The curtain rises this week on the Caribbean Hotel and Tourism Association's (CHTA) annual Caribbean Marketplace, which this year is hosted by Jamaica at its conference center in Montego Bay.
The atmosphere promises to be rosier and more optimistic than just a year ago, when hurricane recovery remained a priority on several islands, especially Puerto Rico, whose convention center in San Juan served as the venue for the event that year.
This year's gathering, the 37th annual edition, comes as the region's tourism prospects for 2019 are looking very strong, according to Frank Comito, CEO of the CHTA.
"With new routes and increased airlift announcements in recent months, market-savvy hoteliers are positioned to increase occupancy and generate additional business," Comito said.
Attendance numbers, which are poised to set records, attest to high interest on the part of buyers. This year's count includes more than 1,000 delegates, including 60 new global buyer companies joining 80 returning buyer companies from 19 countries, including large contingents from China and India.
Representatives from more than 200 supplier companies in 26 Caribbean countries will huddle and negotiate with tour operators, wholesalers and online travel agencies during thousands of meetings and pre-arranged appointments.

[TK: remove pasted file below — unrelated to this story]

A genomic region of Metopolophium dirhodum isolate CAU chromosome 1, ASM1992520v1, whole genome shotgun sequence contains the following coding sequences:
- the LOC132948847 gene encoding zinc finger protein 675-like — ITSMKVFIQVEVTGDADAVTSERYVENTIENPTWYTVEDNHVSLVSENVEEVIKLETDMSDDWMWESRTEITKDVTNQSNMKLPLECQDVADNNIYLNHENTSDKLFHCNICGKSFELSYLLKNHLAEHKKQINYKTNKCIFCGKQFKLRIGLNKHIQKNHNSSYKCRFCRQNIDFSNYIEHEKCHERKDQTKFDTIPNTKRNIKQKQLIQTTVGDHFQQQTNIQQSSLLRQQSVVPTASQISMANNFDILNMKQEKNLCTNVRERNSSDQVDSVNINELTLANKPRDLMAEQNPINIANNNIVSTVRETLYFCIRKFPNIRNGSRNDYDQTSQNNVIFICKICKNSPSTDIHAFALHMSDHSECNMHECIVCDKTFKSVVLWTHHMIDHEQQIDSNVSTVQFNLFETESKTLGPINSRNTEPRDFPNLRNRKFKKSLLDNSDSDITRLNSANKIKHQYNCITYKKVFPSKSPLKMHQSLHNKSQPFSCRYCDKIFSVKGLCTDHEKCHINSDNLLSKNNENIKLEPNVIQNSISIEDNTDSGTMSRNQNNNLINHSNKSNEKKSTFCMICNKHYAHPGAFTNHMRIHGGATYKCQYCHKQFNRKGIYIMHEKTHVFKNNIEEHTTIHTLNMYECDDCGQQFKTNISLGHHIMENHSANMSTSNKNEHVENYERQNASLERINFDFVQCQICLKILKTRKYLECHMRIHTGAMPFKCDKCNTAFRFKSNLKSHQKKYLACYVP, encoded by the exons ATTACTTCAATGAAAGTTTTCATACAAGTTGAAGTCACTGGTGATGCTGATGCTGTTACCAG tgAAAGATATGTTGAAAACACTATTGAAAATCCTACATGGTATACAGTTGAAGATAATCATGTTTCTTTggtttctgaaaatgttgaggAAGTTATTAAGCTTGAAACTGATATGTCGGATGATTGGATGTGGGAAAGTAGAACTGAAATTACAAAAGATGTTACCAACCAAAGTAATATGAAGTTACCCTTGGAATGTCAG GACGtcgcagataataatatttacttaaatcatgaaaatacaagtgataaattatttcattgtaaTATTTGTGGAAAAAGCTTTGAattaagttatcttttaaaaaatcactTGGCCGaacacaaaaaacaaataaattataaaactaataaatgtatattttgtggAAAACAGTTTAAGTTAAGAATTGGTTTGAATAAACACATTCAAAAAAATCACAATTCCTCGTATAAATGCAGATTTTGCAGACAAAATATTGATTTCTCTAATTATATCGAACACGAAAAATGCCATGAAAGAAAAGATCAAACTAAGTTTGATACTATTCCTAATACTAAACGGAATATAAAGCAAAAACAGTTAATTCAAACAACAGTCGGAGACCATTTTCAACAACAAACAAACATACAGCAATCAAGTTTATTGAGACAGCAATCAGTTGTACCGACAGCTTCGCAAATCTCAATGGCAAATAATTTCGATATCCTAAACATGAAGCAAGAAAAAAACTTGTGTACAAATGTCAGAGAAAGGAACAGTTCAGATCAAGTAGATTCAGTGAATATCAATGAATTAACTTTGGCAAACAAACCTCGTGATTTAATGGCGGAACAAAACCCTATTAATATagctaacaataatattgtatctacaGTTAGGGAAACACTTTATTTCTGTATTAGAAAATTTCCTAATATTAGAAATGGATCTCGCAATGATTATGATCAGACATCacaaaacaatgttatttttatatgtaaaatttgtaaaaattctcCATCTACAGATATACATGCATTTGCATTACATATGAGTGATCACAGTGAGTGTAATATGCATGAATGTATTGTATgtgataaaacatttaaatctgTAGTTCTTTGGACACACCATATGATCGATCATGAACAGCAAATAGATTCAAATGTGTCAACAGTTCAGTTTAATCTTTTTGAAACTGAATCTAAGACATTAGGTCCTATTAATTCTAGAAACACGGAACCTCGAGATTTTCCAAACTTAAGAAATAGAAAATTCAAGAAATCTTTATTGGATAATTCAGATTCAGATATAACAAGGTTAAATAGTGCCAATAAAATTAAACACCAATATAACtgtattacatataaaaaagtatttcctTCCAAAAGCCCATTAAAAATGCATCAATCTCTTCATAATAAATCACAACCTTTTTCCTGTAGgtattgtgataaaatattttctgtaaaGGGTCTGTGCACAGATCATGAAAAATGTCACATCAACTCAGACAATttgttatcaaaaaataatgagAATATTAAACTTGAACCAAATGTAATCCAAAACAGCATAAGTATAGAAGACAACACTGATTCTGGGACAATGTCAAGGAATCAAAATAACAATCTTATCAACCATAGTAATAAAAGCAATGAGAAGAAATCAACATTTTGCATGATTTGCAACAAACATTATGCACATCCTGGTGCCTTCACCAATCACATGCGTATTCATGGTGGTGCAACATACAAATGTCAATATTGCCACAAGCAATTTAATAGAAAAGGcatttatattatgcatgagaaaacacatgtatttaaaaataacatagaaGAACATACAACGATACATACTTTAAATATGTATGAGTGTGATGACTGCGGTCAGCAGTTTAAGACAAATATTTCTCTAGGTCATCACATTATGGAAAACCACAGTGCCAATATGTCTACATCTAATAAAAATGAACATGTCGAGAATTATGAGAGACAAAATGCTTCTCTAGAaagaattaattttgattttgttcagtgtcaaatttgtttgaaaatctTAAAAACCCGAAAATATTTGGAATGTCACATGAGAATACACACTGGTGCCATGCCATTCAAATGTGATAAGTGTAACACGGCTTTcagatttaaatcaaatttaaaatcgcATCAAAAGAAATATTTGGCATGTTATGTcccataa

What accounts for this year's record turnout?
For one, the CHTA's president, Patricia Affonso-Dass, pointed to rising consumer demand, the diversity of the Caribbean tourism product and more authentic experiences on offer, and the increase in the range of unique island accommodations.
"Technology has connected more travelers to the region, and our people and businesses in the region are using the experiences to link them to potential customers," Affonso-Dass said.
The CHTA views Marketplace as the opportunity to kickstart the region's marketing efforts for 2019 and beyond.
While buying and selling on the conference center's trade floor are the main focus for delegates this week, Jamaica intends to tout its attractions as a destination, offering attendees options to tour a boutique inn and a culinary village in Negril; visit Jamaica's new branch of the National Gallery at the Montego Bay Cultural Centre; inspect the just-opened S Hotel on the Hip Strip in Montego Bay; and sample the products at the Hampden Estate, a working rum distillery.
"Much has changed since Jamaica last hosted Marketplace in 2014 -- locally, regionally and globally -- all boding well for the future of Jamaican and Caribbean tourism," Affonso-Dass said.